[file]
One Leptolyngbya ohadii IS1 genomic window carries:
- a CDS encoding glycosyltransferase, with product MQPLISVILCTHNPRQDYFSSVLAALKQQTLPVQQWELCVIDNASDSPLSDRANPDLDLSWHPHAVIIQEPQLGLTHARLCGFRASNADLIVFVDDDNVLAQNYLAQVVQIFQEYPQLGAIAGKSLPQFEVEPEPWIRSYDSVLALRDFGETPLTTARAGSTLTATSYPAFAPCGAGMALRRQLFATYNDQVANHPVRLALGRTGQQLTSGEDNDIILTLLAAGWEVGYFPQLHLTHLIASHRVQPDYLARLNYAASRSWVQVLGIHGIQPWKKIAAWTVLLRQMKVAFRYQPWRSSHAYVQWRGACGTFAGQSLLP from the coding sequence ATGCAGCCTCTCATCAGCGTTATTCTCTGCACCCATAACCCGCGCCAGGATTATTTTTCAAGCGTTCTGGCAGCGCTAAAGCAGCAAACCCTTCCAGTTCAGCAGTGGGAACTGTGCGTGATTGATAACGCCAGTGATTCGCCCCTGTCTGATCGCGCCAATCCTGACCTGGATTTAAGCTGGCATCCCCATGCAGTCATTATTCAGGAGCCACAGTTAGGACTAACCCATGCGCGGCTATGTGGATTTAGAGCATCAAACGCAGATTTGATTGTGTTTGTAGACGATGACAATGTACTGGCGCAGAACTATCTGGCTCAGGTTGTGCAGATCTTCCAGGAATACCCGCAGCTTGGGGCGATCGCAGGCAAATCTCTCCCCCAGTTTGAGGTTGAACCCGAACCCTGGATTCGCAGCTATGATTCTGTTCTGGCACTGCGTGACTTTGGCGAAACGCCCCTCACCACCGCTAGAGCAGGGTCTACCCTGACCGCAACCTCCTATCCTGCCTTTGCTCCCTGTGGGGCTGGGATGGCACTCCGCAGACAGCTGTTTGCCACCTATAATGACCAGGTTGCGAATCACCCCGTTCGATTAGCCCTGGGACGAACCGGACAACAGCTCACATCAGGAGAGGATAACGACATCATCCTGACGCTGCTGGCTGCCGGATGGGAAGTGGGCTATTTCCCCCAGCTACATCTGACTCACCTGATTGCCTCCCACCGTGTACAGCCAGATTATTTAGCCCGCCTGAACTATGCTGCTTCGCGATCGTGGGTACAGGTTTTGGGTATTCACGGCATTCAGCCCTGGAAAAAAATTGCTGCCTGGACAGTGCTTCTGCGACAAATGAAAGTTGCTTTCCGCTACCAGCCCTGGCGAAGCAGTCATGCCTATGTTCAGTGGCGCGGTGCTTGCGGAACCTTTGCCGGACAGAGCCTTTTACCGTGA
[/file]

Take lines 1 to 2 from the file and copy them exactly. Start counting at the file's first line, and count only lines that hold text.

One Leptolyngbya ohadii IS1 genomic window carries:
- a CDS encoding glycosyltransferase, with product MQPLISVILCTHNPRQDYFSSVLAALKQQTLPVQQWELCVIDNASDSPLSDRANPDLDLSWHPHAVIIQEPQLGLTHARLCGFRASNADLIVFVDDDNVLAQNYLAQVVQIFQEYPQLGAIAGKSLPQFEVEPEPWIRSYDSVLALRDFGETPLTTARAGSTLTATSYPAFAPCGAGMALRRQLFATYNDQVANHPVRLALGRTGQQLTSGEDNDIILTLLAAGWEVGYFPQLHLTHLIASHRVQPDYLARLNYAASRSWVQVLGIHGIQPWKKIAAWTVLLRQMKVAFRYQPWRSSHAYVQWRGACGTFAGQSLLP from the coding sequence ATGCAGCCTCTCATCAGCGTTATTCTCTGCACCCATAACCCGCGCCAGGATTATTTTTCAAGCGTTCTGGCAGCGCTAAAGCAGCAAACCCTTCCAGTTCAGCAGTGGGAACTGTGCGTGATTGATAACGCCAGTGATTCGCCCCTGTCTGATCGCGCCAATCCTGACCTGGATTTAAGCTGGCATCCCCATGCAGTCATTATTCAGGAGCCACAGTTAGGACTAACCCATGCGCGGCTATGTGGATTTAGAGCATCAAACGCAGATTTGATTGTGTTTGTAGACGATGACAATGTACTGGCGCAGAACTATCTGGCTCAGGTTGTGCAGATCTTCCAGGAATACCCGCAGCTTGGGGCGATCGCAGGCAAATCTCTCCCCCAGTTTGAGGTTGAACCCGAACCCTGGATTCGCAGCTATGATTCTGTTCTGGCACTGCGTGACTTTGGCGAAACGCCCCTCACCACCGCTAGAGCAGGGTCTACCCTGACCGCAACCTCCTATCCTGCCTTTGCTCCCTGTGGGGCTGGGATGGCACTCCGCAGACAGCTGTTTGCCACCTATAATGACCAGGTTGCGAATCACCCCGTTCGATTAGCCCTGGGACGAACCGGACAACAGCTCACATCAGGAGAGGATAACGACATCATCCTGACGCTGCTGGCTGCCGGATGGGAAGTGGGCTATTTCCCCCAGCTACATCTGACTCACCTGATTGCCTCCCACCGTGTACAGCCAGATTATTTAGCCCGCCTGAACTATGCTGCTTCGCGATCGTGGGTACAGGTTTTGGGTATTCACGGCATTCAGCCCTGGAAAAAAATTGCTGCCTGGACAGTGCTTCTGCGACAAATGAAAGTTGCTTTCCGCTACCAGCCCTGGCGAAGCAGTCATGCCTATGTTCAGTGGCGCGGTGCTTGCGGAACCTTTGCCGGACAGAGCCTTTTACCGTGA